Pakse Versailles

 |  May 30, 2011

The dusty little town/city of Pakse in southern Laos is sometimes portrayed as a mere stopping point on the way to other locations in the region. It is the jumping point to the Four Thousand Islands (Si Phan Don) in the Mekong River as well as the Bolaven Plateau known for its amazing waterfalls, pristine forests and scenic vistas.

In the city itself, there are a number of small cafes, restaurants, and bakeries for travellers to experience. A market with food, clothing, and other goods can be found at the centre of this rustic town. The Pakse Hotel (, the most famous in the city, features the town’s only rooftop restaurant and bar (Le Panorama), touted as the best French restaurant in Southern Laos. Although the city tends to be a quiet place at night, there are a couple of dance clubs located a little out of town, as well as a few karaoke bars within the city and a popular place to dine are along the restaurants floating on the Mekong.

Apart from the Pakse Hotel, the city offers only one dorm-style guesthouse for budget-minded travellers (the Sabaidy 2 Guesthouse Tel: 031 212 992). Flights leave from Bangkok daily.

This fascinating monstrosity is being built right at the foot of the bridge in Pakse spanning the Mekong, by Madame Leuang Litdang, aka Daoheuang, who is known as one of the most powerful women in Laos. Her business empire houses the biggest duty free and import-export as well as biggest coffee plantation/production/export business, and she is known as owning half of Pakse town.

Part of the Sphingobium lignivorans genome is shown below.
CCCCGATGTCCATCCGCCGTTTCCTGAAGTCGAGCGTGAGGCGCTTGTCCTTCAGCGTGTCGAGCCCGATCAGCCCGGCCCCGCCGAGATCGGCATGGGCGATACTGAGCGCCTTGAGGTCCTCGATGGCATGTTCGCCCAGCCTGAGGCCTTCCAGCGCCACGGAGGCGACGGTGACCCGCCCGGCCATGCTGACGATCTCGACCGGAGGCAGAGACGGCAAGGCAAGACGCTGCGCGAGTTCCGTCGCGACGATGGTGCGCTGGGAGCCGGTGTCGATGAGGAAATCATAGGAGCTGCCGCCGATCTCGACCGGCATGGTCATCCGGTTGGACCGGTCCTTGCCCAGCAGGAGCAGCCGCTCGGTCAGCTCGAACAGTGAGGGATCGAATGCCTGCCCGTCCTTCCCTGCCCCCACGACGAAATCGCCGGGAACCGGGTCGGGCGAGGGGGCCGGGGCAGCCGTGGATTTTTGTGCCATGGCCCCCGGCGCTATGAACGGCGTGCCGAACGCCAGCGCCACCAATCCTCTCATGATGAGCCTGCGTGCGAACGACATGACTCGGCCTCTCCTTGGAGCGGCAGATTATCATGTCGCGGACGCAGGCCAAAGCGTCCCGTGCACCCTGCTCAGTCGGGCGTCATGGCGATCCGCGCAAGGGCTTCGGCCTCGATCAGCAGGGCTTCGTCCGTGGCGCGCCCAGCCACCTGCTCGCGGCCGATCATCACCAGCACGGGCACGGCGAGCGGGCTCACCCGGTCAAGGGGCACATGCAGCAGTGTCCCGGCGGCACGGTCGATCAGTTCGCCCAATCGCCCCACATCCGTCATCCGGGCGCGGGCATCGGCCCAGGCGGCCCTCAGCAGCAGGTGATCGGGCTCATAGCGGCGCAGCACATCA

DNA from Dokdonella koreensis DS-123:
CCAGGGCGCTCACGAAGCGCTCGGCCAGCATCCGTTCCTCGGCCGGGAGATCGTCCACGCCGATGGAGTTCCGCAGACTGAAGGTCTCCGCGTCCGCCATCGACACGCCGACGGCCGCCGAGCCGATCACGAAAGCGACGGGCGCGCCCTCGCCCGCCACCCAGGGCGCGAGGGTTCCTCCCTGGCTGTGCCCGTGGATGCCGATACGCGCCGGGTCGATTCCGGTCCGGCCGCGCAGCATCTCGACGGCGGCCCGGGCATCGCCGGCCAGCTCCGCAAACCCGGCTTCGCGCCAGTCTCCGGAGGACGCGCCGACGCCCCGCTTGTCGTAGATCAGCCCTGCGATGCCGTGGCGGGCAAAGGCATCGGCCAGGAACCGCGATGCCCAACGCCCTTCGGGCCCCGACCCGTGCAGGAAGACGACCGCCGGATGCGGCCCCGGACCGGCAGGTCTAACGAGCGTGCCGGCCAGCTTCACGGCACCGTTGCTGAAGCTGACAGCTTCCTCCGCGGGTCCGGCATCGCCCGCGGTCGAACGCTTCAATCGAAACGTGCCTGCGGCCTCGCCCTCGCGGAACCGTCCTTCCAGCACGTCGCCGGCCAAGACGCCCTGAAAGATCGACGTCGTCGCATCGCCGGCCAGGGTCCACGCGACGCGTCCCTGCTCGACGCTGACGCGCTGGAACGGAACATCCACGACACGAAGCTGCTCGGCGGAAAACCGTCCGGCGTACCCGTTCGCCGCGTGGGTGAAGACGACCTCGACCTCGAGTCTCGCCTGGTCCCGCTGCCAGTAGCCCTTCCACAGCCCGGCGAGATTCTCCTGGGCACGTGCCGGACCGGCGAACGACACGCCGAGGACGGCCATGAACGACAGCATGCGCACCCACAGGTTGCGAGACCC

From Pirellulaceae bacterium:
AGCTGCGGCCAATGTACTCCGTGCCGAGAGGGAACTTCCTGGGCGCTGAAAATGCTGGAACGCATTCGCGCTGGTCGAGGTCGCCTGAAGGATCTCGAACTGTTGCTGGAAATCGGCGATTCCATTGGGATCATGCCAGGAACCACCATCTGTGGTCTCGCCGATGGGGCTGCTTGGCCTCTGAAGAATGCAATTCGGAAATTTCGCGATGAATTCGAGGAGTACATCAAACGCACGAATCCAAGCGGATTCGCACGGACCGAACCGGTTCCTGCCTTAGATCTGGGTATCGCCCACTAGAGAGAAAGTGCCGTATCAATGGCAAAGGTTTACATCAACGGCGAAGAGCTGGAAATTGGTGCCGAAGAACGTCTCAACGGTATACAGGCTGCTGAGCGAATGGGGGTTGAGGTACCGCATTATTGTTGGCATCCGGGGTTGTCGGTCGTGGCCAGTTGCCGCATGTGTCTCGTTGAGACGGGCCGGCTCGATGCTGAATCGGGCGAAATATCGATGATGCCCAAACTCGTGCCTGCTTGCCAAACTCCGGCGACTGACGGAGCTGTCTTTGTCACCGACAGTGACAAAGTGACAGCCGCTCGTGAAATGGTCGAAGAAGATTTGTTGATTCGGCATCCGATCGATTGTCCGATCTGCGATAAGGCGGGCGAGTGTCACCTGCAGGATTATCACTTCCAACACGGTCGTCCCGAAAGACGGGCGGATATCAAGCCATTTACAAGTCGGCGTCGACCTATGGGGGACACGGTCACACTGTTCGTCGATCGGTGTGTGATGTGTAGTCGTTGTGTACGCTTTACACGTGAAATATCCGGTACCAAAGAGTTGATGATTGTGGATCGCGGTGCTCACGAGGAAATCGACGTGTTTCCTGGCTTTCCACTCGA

Born to a less fortune Vietnamese parents who migrated to Pakse, as the eldest daughter of the family, she worked to help support her family and raise her younger siblings by selling noodles in Pakse market and married a man who was a teacher in a local school. Later on she ventured into trading business at a time when Lao PDR was just opening the door to international trading in the early ’90s.

This private residence contrasts greatly with the overall poverty of the city, and is quite a sight, especially for hunters and gatherers who bear their loads on their backs every dawn and dusk as they cross the bridge to sell their foraged goods in the local markets.